The opening ceremony featured a speech from the president of Northeastern’s Engineers without Borders chapter, Matt Walsh. His speech was utterly funny and enjoyable, particularly for the students. He spoke about his travels in South Africa and East Asia and he also gave light to Adam Sandler’s charitable side with a story about how Sandler bought four $200,000 cars for some of his costars in a recent film. The latter, Walsh stated, fazed him because he said with $200,000 Engineers without Borders could have dug 20 wells and provided clean water for over 8,000 people.
After the opening ceremony the students were promptly directed towards their respective committees, where they began an arduous debate session until lunch time. At 11:30, the Security Council got a very suitable guest speaker, Mr. Elie Lafortune who is currently a graduate student at the Harvard Kennedy School of Government. Mr. Lafortune spoke to the delegates of the Security Council about the current crisis in Haiti and gave them a brief history lesson about Haiti’s unstable past. Soon after, the committees adjourned and the students headed off to a lunch of salad and pizza.
As soon as lunch ended, the committees went back in for a second session that consisted mostly of unmoderated caucuses in order to get a head start on their resolutions. The committees felt the pressure to get voting on resolutions done, but rose gallantly to the challenge. The ECOSOC approved a resolution which called for enhanced surveillance on illicit drug traders as well as for more rehabilitation centers, while in the Security Council delegations came to agreement regarding the need for more financial aid to be distributed in order to provide water, medication, security and many other basic needs that the Haitian people need.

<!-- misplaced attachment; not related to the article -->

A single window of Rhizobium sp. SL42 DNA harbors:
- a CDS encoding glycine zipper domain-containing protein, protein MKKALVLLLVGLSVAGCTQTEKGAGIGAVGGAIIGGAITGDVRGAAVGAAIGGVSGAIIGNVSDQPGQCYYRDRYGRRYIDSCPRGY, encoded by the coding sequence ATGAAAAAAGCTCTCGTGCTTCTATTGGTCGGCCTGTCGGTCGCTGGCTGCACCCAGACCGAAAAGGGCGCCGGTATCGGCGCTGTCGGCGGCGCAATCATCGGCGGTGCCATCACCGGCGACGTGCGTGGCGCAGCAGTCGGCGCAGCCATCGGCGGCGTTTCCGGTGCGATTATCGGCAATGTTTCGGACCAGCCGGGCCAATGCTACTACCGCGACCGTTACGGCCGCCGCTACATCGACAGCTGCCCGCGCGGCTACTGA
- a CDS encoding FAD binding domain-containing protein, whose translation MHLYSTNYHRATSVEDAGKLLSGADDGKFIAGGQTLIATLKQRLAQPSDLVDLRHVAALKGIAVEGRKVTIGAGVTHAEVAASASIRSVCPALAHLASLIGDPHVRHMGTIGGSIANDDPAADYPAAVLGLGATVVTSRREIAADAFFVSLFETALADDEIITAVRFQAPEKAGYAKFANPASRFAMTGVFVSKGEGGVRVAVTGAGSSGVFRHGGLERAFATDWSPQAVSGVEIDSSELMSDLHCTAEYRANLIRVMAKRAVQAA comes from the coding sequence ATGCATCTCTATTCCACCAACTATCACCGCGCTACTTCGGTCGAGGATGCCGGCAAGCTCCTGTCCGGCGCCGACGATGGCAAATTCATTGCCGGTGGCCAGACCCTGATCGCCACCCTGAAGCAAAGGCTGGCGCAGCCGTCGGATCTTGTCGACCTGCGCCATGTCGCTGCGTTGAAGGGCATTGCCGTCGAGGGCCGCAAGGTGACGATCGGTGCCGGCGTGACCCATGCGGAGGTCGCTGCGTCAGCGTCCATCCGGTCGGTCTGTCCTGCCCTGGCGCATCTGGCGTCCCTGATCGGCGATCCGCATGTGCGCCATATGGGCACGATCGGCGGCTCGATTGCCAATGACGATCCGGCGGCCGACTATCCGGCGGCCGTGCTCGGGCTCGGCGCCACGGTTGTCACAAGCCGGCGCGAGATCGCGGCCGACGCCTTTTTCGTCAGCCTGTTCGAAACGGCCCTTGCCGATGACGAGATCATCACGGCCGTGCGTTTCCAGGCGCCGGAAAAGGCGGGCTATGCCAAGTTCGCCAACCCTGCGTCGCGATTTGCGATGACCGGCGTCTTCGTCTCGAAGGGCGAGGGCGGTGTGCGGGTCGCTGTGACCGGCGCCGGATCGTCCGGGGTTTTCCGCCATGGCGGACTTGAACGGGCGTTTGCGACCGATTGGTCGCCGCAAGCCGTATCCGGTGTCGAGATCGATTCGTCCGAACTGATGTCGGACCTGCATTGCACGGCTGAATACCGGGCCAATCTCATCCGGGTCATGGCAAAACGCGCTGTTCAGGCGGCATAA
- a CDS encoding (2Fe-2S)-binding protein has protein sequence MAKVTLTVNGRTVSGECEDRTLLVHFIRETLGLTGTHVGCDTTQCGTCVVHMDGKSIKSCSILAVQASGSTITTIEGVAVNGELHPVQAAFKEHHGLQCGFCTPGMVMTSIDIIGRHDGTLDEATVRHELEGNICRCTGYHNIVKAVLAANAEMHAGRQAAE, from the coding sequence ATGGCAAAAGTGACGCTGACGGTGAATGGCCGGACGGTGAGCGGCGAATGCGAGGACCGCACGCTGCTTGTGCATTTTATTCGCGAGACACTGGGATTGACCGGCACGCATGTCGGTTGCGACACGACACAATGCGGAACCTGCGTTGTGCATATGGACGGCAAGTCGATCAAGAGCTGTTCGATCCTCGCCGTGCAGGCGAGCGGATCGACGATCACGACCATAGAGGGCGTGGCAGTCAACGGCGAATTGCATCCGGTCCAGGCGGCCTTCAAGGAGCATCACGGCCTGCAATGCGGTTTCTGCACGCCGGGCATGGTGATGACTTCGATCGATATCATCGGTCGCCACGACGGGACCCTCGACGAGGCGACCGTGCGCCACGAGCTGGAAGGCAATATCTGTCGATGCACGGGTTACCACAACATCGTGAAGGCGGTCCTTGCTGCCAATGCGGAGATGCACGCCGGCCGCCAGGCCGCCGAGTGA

During the closing ceremonies, awards were given out for best delegations and best position papers in each committee. Honorable mentions were given out for public speaking and negotiation. Though really, we wished we could have given awards to ALL of the students for their astute arguments and keen participation. It was so rewarding to see how creative the students got in pursuing their assigned country’s best interests and in working towards a better world.
I know we were thoroughly impressed – 11 and 12 year olds expertly debating drugs, migrants and natural disaster relief is quite stunning! This experience was thrilling for many of us interns because some of us had never staffed a Model UN Conference for this young of students before. There is nothing quite like experiential based education, especially when it comes to complex global affairs.
If these students are coming up with viable solutions to the world’s most pressing issues now, imagine what is possible once they enter the global stage as politicians, community activists and diplomats!